- 1 (Zoology) frogs' legs (to have) a frog in the o one's throattener carrasperaExample sentences
- Around 5,000 amphibian species, including frogs, toads, newts, and salamanders are thought to exist today.
- Some amphibians we know today include frogs, toads, newts and salamanders.
- A similar story can be told for several other species of toads, frogs, salamanders, alligators, and turtles around the world.
- 2 [slang] [pejorative] (French person)gabacho, (-cha) (masculine, feminine) (Chile) (Spain) [colloquial] [offensive]Example sentences
- Can the Boks lift themselves to beat the French or will the Frogs with their typical flair pull a fast one on us?
- Let him give the people of Britain a crack at the enemy for whom our visceral antipathy has never abated - the snail-guzzling, effete, gesticulating, garlic-exhaling Frogs.
- The British media are now too busy bashing the Frogs.
- (Clothing) (fastening)Example sentences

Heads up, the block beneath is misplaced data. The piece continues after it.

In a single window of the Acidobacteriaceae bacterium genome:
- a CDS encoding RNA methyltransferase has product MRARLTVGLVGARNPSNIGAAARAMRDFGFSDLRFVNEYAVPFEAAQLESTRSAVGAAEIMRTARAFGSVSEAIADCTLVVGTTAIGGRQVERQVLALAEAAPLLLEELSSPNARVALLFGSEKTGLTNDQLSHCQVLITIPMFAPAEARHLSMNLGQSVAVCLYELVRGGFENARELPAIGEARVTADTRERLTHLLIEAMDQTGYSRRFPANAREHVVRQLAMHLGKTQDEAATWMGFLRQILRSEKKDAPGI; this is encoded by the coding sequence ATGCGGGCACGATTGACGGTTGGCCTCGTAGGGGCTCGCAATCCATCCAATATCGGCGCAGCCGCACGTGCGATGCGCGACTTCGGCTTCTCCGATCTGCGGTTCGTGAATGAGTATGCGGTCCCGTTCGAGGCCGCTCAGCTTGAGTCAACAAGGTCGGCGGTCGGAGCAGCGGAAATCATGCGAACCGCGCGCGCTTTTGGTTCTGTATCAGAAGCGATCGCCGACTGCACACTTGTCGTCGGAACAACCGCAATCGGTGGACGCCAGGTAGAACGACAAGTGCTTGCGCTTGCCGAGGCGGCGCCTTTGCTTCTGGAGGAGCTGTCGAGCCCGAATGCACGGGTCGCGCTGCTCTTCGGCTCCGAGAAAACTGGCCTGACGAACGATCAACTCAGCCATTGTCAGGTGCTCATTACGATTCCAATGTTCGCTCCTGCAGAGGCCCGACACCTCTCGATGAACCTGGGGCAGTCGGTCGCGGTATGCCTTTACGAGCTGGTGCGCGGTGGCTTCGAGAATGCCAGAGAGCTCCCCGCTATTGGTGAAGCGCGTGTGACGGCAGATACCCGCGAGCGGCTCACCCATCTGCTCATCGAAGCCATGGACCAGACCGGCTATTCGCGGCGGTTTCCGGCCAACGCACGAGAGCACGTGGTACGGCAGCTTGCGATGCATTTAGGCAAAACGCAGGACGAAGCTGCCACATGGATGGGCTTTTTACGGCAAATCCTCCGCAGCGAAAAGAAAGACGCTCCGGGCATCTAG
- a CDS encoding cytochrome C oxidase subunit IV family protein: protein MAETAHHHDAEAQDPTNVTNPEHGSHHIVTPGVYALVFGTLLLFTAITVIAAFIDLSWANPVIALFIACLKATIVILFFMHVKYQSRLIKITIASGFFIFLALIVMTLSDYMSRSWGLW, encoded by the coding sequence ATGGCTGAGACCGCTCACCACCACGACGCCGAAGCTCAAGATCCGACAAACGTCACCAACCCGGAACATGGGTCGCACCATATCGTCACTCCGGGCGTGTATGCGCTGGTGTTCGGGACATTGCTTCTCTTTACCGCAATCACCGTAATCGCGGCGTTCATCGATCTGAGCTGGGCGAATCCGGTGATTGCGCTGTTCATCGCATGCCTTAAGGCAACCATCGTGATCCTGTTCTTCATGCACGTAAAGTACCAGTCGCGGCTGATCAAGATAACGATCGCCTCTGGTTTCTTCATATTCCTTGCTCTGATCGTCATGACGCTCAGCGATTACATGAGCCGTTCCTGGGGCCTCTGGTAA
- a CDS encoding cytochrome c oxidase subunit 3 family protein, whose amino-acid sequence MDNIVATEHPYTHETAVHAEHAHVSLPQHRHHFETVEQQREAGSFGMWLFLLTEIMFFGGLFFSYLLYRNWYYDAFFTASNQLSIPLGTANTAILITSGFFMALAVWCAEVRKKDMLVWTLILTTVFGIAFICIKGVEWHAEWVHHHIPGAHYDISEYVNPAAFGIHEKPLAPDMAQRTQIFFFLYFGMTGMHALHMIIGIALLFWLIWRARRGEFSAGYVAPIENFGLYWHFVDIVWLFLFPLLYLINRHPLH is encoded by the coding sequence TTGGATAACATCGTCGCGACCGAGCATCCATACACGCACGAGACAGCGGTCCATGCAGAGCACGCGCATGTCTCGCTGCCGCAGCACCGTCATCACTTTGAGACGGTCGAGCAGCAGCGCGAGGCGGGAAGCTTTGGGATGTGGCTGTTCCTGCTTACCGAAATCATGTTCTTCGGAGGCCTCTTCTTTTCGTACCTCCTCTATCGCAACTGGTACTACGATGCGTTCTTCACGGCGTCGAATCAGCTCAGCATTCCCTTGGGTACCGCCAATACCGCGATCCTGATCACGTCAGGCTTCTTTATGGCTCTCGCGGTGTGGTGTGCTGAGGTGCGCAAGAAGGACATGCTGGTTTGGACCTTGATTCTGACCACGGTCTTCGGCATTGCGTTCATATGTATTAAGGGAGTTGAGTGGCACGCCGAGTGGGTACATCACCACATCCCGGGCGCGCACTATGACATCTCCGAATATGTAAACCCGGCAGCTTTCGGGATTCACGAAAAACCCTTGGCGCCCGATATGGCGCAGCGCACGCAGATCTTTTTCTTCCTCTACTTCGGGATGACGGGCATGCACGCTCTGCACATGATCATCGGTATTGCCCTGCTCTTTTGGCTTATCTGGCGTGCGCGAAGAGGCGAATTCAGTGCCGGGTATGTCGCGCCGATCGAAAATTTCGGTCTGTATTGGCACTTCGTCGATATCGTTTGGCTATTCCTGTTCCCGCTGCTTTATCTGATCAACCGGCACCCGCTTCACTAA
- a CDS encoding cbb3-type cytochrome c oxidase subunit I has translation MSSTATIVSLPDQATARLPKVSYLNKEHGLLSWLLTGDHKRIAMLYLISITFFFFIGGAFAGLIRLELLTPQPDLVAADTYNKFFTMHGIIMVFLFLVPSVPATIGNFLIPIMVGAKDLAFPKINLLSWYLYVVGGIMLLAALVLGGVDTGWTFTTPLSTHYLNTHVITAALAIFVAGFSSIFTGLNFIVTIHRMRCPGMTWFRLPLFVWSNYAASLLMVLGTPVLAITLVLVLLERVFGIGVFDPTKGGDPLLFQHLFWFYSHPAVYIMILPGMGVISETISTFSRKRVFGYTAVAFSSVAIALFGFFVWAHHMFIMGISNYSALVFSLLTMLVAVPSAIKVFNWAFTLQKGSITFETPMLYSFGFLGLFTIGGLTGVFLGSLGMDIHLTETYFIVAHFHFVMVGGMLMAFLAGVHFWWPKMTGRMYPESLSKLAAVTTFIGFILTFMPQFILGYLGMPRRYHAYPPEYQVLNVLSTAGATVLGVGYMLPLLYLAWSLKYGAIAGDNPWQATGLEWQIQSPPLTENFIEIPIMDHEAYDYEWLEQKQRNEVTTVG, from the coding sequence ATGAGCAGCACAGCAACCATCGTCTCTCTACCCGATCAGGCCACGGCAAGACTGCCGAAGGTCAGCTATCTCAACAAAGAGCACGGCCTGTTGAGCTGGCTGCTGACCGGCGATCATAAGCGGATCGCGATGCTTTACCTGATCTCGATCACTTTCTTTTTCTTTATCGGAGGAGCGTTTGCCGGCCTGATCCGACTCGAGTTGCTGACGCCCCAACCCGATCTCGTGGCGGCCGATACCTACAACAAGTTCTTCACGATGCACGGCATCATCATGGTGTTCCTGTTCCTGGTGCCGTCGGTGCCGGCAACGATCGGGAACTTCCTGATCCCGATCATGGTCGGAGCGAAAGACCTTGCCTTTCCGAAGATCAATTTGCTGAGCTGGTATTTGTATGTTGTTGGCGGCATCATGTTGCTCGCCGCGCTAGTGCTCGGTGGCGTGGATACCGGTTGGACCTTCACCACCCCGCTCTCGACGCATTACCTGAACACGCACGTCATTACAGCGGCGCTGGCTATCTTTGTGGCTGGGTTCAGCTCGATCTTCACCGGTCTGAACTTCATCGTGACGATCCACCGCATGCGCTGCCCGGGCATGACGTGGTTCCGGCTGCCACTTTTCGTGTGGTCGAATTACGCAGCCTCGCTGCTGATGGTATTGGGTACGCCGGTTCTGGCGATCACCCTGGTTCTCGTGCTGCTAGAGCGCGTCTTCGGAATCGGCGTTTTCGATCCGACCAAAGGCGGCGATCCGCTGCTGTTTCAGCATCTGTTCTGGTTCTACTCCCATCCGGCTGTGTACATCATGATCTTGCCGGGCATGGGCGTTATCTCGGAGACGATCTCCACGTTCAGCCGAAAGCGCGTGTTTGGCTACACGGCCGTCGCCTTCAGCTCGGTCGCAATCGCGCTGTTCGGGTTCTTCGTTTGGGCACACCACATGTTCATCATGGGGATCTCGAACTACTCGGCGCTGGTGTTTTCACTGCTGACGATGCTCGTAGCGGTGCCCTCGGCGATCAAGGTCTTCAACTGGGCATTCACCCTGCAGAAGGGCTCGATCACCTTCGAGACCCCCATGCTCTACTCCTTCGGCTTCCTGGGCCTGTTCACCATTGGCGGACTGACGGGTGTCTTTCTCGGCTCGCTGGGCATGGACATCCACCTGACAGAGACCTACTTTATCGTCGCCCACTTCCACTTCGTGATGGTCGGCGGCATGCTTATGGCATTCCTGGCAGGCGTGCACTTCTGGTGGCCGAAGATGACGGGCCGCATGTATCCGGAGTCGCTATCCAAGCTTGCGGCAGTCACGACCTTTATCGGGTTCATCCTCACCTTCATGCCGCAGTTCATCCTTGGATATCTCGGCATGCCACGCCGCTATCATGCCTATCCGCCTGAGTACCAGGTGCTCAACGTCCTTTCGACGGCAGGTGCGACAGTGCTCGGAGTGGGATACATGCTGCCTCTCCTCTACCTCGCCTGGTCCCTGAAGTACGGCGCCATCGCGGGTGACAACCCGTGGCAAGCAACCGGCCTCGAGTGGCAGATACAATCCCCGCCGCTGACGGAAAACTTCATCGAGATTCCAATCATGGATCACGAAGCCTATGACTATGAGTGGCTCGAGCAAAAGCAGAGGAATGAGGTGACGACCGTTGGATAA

- I wasn't exotic and I never thought about wearing a little black linen pants and a shirt that closed with frogs instead of buttons.
- The costume was a very nice military top, green material with a frog or braid across the front, black wool tights with a red decoration on the side, and nice character shoes.
- I know the braided loop on a traditional Asian costume is a frog.
- (of a horse)ranilla (feminine)Example sentences
- ‘The horse scraped the frog of his left hoof in the backstretch and lost his drive,’ Nakatani said.
- The ground surface of the foot, that is the sole, bars and frog, are not touched.
- ‘She has flat feet and her frogs have gotten beat up in the past, but her feet have been good lately,’ Hills said.
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In some Andean countries, particularly Chile, onces is a light meal eaten between five and six p.m., the equivalent of "afternoon tea" in Britain. In Colombia, on the other hand, onces is a light snack eaten between breakfast and lunch. It is also known as mediasnueves.